So Shark Week 2006 is over. In the short span of a week, I've restructured, intensified, and ever-so-slightly re-formed my quite-rational fears of swimming in the ocean (fears first formed while watching Jaws at six - so deep-seated were my fears that swimming alone in our pool frightened me). Sure we humans kill millions of sharks a year. But the real questions are, "Do sharks know this fact?" and, "Are they going to exact vengeange upon me?" Important questions as we wade into waters, even waist deep, that are filled with sharks big enough to rip your limbs off of you - to drag you out into the ocean for some Sue-shi or Scott-shi or You-shi.
Granted, when I go to the ocean, I swim. No matter how murky the water, or how close to the pier, I swim. This past beach trip, however, I swam in the ocean only twice. First, because the beach house had its own pool and watching the Raccoon try to swim in the pool beat the ocean hands down.
Digression: The Raccoon is crazy aquatic. He's two and he'd jump into the water whether or not I was looking or even around. He'd push my hands away from him and try to dog paddle while holding squirt guns and squeeze toys in his hands. By the end of the week, he was able to swim from the shallow end of the pool to the deep end and back by himself (with a noodle). Pretty good for two. The fearlessness with the water surprised me. I'd like to say it's because he trusts me intrinsically, but I fear it's because there's something wrong with his instinct toward self-preservation. I'm wondering if the Raccoon will be BASE jumping from the garage when he's four.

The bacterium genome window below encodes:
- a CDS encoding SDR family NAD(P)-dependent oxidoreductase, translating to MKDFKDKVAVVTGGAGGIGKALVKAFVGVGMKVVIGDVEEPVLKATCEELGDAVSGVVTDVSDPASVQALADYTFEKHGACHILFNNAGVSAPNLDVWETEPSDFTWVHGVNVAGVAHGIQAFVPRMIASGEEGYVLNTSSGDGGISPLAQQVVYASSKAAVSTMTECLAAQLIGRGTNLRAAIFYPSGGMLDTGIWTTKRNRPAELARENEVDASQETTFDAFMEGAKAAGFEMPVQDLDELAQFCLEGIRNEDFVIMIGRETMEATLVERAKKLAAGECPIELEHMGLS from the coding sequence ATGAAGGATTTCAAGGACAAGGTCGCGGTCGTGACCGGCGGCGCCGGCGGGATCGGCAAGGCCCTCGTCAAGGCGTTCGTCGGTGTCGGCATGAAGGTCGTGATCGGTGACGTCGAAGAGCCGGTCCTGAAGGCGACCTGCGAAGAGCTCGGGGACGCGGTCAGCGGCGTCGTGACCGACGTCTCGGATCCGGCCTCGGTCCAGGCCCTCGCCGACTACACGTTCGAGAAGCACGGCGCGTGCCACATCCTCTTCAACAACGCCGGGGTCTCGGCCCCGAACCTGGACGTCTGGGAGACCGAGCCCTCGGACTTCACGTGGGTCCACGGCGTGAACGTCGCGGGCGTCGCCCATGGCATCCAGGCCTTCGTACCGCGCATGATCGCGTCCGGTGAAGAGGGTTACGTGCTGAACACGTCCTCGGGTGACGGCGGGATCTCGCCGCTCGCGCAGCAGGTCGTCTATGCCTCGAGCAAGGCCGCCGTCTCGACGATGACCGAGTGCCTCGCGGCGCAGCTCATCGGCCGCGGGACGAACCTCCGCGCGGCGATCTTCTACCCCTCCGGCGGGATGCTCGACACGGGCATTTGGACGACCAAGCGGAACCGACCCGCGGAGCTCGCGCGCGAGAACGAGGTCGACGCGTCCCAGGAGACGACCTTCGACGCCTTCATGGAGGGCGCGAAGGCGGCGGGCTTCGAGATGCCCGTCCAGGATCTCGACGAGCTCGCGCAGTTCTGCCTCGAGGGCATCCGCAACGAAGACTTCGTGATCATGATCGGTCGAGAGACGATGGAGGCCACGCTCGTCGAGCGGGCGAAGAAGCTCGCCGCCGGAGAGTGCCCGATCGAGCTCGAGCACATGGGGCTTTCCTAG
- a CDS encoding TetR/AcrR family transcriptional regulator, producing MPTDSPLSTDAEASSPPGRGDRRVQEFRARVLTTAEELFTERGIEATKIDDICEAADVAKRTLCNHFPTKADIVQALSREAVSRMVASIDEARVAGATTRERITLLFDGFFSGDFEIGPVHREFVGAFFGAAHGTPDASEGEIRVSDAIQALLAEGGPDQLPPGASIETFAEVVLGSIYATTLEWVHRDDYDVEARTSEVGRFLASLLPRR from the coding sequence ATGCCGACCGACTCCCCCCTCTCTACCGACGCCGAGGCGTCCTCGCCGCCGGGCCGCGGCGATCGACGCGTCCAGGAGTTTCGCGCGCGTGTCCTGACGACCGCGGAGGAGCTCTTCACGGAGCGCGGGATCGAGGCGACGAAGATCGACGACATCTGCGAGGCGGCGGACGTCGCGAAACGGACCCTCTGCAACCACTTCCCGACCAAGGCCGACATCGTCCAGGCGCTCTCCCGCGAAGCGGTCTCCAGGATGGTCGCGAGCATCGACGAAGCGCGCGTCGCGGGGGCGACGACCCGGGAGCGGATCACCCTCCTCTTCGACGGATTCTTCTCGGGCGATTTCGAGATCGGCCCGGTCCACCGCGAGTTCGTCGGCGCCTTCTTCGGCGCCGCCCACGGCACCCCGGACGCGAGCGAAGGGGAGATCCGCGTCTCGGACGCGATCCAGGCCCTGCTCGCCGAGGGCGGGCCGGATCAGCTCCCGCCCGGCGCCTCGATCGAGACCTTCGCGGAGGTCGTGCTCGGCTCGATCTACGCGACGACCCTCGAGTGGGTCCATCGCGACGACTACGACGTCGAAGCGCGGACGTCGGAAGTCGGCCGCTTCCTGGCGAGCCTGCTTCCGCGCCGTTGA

The second reason I stuck to the pool was because the ocean was freezing for most of the week (Sand = 150°F, Water = 25°F). The only reason there weren't floes of ice in the ocean, I imagine, was due to its eye-ball-scalding salinity. The pool on the other hand was warm as a bathtub (there were, after all, twelve kids swimming in it).
And the third reason, I get out to the ocean more than I ever have before since my in-laws live in Virginia Beach. It no longer has the basic attraction of a once-per-every-couple-of-years event.
So sharks do not keep me out of the ocean, though they probably ought to. I figure if I ever am attacked by a shark, which is probable given their love of blubbery animals, and if I survive said attack, then what a story! I'm considering chumming myself. I could be on Shark Week someday talking about how I bear no animosity toward the mindless killing machine that attacked me and that I was aware of the risk I was taking wading into the bastard's backyard. Mea culpa.
And finally, tonight, I got to see the first pictures ever taken of a giant squid. Very cool. They brought the tentacle up on the hook, which the monster had ripped off of its own body in order to be free of the hook, and the giant tentacle, though detached, was still moving and the toothy suckers were still suckering. I can't muster up fears of the mighty Kraken the same way I can my shark fears though. If the monsters came nearer the surface and started attacking boats and people again, well maybe then.